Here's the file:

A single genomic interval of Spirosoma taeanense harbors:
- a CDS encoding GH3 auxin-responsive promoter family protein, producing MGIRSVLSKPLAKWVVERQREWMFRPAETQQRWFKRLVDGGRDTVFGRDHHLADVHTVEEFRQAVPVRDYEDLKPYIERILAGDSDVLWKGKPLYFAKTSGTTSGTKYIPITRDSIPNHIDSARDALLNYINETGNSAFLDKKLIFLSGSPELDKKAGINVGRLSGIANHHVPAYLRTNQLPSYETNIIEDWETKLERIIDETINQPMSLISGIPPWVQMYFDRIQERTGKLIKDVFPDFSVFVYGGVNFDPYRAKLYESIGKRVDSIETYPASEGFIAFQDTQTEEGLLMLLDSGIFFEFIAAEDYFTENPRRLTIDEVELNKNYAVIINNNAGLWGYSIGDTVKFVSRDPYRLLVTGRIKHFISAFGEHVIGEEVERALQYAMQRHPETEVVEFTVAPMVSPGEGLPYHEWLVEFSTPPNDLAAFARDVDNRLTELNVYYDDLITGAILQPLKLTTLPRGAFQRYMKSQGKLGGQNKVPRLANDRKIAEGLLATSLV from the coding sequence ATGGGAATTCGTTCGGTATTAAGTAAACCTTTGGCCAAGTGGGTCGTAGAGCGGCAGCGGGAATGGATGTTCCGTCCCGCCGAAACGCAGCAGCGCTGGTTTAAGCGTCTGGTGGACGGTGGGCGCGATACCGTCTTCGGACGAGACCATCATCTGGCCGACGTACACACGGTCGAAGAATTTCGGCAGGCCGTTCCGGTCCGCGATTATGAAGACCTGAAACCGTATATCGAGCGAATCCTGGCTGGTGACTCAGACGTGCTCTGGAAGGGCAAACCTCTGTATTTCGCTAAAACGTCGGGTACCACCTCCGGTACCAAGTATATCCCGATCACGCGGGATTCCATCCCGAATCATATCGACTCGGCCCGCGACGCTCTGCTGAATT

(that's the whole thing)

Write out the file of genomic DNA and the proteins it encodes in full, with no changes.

A single genomic interval of Spirosoma taeanense harbors:
- a CDS encoding GH3 auxin-responsive promoter family protein, producing MGIRSVLSKPLAKWVVERQREWMFRPAETQQRWFKRLVDGGRDTVFGRDHHLADVHTVEEFRQAVPVRDYEDLKPYIERILAGDSDVLWKGKPLYFAKTSGTTSGTKYIPITRDSIPNHIDSARDALLNYINETGNSAFLDKKLIFLSGSPELDKKAGINVGRLSGIANHHVPAYLRTNQLPSYETNIIEDWETKLERIIDETINQPMSLISGIPPWVQMYFDRIQERTGKLIKDVFPDFSVFVYGGVNFDPYRAKLYESIGKRVDSIETYPASEGFIAFQDTQTEEGLLMLLDSGIFFEFIAAEDYFTENPRRLTIDEVELNKNYAVIINNNAGLWGYSIGDTVKFVSRDPYRLLVTGRIKHFISAFGEHVIGEEVERALQYAMQRHPETEVVEFTVAPMVSPGEGLPYHEWLVEFSTPPNDLAAFARDVDNRLTELNVYYDDLITGAILQPLKLTTLPRGAFQRYMKSQGKLGGQNKVPRLANDRKIAEGLLATSLV from the coding sequence ATGGGAATTCGTTCGGTATTAAGTAAACCTTTGGCCAAGTGGGTCGTAGAGCGGCAGCGGGAATGGATGTTCCGTCCCGCCGAAACGCAGCAGCGCTGGTTTAAGCGTCTGGTGGACGGTGGGCGCGATACCGTCTTCGGACGAGACCATCATCTGGCCGACGTACACACGGTCGAAGAATTTCGGCAGGCCGTTCCGGTCCGCGATTATGAAGACCTGAAACCGTATATCGAGCGAATCCTGGCTGGTGACTCAGACGTGCTCTGGAAGGGCAAACCTCTGTATTTCGCTAAAACGTCGGGTACCACCTCCGGTACCAAGTATATCCCGATCACGCGGGATTCCATCCCGAATCATATCGACTCGGCCCGCGACGCTCTGCTGAATT